Changes to emergency management directions will enforce mandatory vaccination for transport, freight and logistics workers to enter Western Australia.
At 12.01am, 24 October, freight, transport and logistics workers travelling from or through ‘high’ or ‘extreme’ risk jurisdictions must have had at least one dose of a COVID-19 vaccine to enter Western Australia.
The changes to the Transport, Freight and Logistics Directions have been made under the Emergency Management Act 2005.
These workers will need to be fully vaccinated within two months of their first dose, which means they must have received their second dose by 12.01am 24 December.
The decision announced on the eve of the AFL Grand Final hosted in Perth runs contrary to the official Australian Government Department of Health website which states “Vaccination for COVID-19 is voluntary – as are all vaccinations in Australia – and people maintain the option to choose.”
Western Australia Premier Mark McGowan cited the solitary instance of a COVID-positive truck driver arriving from the ‘extreme risk’ setting of New South Wales as justification for the mandate.
“Being on the road day in day out brings with it risks, and that is why is it important we’ve followed the health advice to ensure this workforce gets vaccinated against COVID-19,” he said in a statement.
“We can never be too vigilant in our efforts to keep this deadly virus out of Western Australia and so I strongly encourage everyone to get their COVID vaccine now and let’s get our vaccination levels up.”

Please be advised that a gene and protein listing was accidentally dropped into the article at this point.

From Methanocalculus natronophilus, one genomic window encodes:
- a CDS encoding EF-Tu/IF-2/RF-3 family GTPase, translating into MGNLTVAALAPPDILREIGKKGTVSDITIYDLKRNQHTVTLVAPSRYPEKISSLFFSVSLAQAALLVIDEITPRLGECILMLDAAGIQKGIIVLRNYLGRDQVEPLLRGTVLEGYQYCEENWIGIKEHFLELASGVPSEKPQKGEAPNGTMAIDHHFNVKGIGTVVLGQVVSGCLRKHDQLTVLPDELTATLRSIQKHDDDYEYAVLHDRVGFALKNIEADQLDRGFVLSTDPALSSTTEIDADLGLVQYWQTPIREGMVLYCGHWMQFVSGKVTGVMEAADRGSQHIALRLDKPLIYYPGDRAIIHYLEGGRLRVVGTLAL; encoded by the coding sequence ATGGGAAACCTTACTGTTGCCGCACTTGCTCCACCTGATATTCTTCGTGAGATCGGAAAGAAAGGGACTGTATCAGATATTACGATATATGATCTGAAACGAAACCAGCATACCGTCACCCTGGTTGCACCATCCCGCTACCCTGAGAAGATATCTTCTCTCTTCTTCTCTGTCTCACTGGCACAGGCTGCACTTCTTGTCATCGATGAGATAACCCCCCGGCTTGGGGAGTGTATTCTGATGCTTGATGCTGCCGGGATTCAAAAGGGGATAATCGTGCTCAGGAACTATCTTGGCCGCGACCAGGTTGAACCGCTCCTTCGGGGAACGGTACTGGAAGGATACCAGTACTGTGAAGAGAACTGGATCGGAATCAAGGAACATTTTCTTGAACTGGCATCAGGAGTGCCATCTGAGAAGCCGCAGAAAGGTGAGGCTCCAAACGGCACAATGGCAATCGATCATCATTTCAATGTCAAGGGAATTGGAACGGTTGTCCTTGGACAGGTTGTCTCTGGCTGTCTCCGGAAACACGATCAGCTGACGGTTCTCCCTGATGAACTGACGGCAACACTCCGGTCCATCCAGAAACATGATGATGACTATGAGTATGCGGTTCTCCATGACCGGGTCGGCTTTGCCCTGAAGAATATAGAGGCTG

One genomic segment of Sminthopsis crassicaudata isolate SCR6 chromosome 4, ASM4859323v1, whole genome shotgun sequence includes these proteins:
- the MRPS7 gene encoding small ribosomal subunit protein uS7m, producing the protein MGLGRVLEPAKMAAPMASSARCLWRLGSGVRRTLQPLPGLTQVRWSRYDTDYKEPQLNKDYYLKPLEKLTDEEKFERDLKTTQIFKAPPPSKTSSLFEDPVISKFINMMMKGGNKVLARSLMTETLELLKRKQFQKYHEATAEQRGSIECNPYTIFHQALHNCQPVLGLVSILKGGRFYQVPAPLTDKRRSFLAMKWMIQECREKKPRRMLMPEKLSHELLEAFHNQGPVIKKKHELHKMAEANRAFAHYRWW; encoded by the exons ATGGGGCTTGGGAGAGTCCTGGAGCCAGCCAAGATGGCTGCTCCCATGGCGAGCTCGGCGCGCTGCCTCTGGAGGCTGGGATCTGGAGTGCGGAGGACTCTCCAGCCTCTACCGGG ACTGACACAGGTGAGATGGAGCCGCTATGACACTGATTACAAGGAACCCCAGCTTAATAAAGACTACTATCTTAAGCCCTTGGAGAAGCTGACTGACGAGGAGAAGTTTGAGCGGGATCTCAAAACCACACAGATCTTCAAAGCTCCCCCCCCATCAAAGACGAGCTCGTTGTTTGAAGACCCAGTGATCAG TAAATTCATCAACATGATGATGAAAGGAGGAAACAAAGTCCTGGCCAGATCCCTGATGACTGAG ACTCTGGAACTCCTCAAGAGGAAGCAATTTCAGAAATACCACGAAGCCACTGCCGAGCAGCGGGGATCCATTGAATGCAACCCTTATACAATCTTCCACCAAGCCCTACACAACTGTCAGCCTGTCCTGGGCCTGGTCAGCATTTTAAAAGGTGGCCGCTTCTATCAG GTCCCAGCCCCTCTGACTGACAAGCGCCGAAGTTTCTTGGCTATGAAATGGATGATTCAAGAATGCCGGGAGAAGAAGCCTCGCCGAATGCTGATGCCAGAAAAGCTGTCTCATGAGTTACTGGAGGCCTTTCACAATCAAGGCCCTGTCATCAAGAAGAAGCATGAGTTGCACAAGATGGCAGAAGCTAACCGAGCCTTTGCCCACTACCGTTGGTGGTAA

With about 300 daily crossings of the Western Australian border by transport, freight and logistics workers, the Western Australian Government said regardless of where a worker lives, the Directions will apply to them if they have transited through a ‘high’ or an ‘extreme’ risk jurisdiction within 14 days of entering WA.
The Directions include, but are not limited to, freight truck drivers, pilot/support vehicle drivers, removalists, rail drivers and rail support crew, where these employees are required to travel from or through a ‘high’ or an ‘extreme’ risk jurisdiction for work.
McGowan, who called the mandate a “proportionate and appropriate response” had acted on advice of the State Chief Health Officer Andy Robertson.
“This is to protect these workers, their family and networks, the community, our industries and the economy,” said McGowan.
In addition to the mandatory vaccination requirement, these workers must also wear a face mask when in public, show proof of a negative COVID-19 test result or undertake a Rapid Antigen Test at the WA border and if they are staying in WA, they must comply with the regular testing regime until 14 days has passed.
It will be the responsibility of employers to collect and maintain records of vaccinated workers.
The Directions provide exemptions for unvaccinated transport, freight and logistics workers, for approved medical reasons.
“The transport, freight and logistics workforce is by its nature highly mobile with truckies and other workers visiting numerous places during the course of their work,” said McGowan.
“I have a lot of admiration for the work of people in transport, freight and logistics, who do an incredible job each and every day.
“Throughout the course of the pandemic they’ve continued work to ensure Western Australians could continue with their livelihoods and keep the State’s economy ticking over.”
Earlier in the month McGowan confirmed that Western Australia would not reopen its borders to coronavirus-hit eastern states until 2022.
Exemptions to travel into Western Australia from Victoria, however, were granted to people considered essential for last weekends AFL Grand Final.